3. Look for inconsistencies.As you read the writing, look for passages or instances where the information doesn’t match up. For example, you might read that a character’s hair is blond, but two chapters later, the character’s hair is black. Your job as editor is to catch these inconsistencies before the reader does.
  4. Question facts and other information.If the manuscript has facts that seem off, raise the question to the author. If there’s an obvious error that you know how to correct, you might be able to do that on your own. But if there are other errors that are specific to the subject at hand and you’re not sure, flag them for the author and allow him to verify.
    • If the manuscript is particularly sensitive, such as an investigative reporting piece on a controversial topic, you should definitely verify that the facts are correct. Work with the reporter to ensure accuracy.

Giving Feedback

  1. Be brutally honest.In order to make the best possible manuscript, you need to be very honest with the author. Don’t coddle the author. Tell him what you really think about the manuscript. The point is to help the author make the best work possible. If you are not honest with critiquing the work, then you are shortchanging the author and the readers.
  2. Give positive feedback.Even when you need to be brutally honest, a good editor will still give positive feedback. Tell the author what you love about his work. This will also work to soften the blow when you give feedback about things that need to be changed.
  3. Be professional.Authors tend to be very connected personally with their works. It’s your job as an editor to maintain professionalism so that the author knows you’re not attacking him when you give feedback.
    • For example, if you think the author runs on and on, you can tactfully comment on this. Don’t respond with a comment like, “Just shut up already!” Instead, write, “It’s time to move on to a new subject.”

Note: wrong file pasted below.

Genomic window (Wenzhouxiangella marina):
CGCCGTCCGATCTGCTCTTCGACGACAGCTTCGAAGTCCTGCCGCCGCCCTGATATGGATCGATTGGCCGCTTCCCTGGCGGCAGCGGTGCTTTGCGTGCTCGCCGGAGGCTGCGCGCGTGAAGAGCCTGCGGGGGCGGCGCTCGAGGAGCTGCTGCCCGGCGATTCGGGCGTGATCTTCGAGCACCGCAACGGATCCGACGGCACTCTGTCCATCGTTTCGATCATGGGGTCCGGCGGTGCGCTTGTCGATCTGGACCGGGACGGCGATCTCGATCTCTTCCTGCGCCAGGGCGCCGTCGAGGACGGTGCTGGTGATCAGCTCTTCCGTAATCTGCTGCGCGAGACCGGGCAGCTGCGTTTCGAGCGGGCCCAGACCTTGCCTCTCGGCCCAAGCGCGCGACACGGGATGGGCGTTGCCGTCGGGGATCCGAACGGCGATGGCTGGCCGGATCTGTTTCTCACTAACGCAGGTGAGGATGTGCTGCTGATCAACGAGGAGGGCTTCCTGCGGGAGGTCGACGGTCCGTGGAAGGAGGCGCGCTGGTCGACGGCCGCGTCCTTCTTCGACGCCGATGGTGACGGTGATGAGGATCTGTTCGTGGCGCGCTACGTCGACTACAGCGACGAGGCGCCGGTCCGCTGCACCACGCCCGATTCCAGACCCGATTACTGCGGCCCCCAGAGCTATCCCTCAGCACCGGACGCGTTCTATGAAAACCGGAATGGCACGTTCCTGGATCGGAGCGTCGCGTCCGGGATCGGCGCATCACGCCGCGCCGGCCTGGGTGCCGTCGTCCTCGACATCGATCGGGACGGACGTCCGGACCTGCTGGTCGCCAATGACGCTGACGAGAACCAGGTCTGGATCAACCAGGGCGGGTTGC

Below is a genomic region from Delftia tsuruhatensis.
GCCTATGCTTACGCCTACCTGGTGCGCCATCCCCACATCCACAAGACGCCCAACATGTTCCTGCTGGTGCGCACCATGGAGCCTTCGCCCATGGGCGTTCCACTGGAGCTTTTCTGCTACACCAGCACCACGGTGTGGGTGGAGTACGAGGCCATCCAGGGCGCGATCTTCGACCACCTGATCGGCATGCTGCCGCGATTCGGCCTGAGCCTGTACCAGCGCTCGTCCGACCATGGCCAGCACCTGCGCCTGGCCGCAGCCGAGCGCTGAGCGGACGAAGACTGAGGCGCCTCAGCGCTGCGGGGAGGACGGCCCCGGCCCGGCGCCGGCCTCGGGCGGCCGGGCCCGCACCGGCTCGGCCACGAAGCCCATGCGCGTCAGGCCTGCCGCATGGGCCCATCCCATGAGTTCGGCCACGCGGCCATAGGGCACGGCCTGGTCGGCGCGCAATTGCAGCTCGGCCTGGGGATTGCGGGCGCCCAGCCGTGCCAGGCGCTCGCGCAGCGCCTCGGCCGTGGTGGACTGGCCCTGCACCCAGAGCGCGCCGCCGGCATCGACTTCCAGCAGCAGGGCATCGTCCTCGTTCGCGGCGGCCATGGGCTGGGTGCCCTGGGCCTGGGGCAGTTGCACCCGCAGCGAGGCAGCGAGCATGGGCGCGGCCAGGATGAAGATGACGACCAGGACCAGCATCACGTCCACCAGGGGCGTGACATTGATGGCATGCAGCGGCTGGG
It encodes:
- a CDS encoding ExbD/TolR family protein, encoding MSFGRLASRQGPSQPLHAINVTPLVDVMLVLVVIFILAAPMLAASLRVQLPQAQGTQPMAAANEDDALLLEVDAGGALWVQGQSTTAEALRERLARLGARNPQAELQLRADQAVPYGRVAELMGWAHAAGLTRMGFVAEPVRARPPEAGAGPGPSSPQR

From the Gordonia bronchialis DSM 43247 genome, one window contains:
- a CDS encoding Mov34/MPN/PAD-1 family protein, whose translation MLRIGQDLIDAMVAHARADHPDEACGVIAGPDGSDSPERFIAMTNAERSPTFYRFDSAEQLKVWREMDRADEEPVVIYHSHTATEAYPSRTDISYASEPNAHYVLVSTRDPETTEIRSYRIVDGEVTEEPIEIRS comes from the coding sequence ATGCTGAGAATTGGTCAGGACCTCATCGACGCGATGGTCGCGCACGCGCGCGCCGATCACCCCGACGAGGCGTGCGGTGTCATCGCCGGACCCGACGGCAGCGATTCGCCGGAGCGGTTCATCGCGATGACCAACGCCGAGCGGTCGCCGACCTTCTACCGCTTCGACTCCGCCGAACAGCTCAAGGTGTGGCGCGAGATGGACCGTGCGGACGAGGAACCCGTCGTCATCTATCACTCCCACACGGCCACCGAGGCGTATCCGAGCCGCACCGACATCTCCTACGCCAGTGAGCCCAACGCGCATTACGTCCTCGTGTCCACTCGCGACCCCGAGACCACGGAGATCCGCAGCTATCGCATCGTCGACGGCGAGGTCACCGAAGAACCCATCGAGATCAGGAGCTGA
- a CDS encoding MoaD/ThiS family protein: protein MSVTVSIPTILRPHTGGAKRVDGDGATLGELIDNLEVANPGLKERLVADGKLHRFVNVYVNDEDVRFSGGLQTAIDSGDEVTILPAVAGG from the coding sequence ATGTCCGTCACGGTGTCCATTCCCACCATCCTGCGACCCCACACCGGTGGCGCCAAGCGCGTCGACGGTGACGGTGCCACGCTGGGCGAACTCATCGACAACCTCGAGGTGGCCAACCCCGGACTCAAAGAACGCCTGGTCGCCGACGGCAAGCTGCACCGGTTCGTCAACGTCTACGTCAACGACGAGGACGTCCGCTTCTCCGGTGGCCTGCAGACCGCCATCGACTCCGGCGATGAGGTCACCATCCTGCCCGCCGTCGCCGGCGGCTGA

4. Be supportive.Your author is trusting you with helping to shape her work into something that represents her creative voice. Be supportive of what your author is trying to accomplish. And then it’s your job to bring that work to a publishable state.
    • If you get a work that is particularly rough, encourage the author by saying, “This is a good start. Let’s work with what you’ve given to expand it.”
  5. Make sure the author’s voice shines through.Your job as editor is not to leave your imprint on the work. You are a behind-the-scenes contributor. The author makes particular choices about how she writes, the words she uses, and the rhythm of the sentences. Your job is to make sure the author communicates effectively with the reader. Don’t apply your own preferences to the work.
    • For example, you may detest certain words and try to avoid using them. But if your author is using one of these words, it should stay in the text. Your author chose it for a reason.
  6. Be able to explain and defend your changes.A good editor will know exactly why a change or edit needs to be made. She will be able to explain in detail why the edit improves the text.
    • Don’t hem and haw over your reasons for making certain edits. Be assertive with your author.
  7. Send proofs to the author.When the manuscript is completed and the editing is finalized, send the manuscript back to the author. Then the author can review your changes to make sure her writing still says what she wants it to say.

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  • Some authors and editors do not see eye to eye. The working relationship just isn’t compatible. A good editor will recognize when you have too many conflicting approaches. In this case, you should suggest that the author work with a different editor.





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Date: 05.12.2018, 10:00 / Views: 72194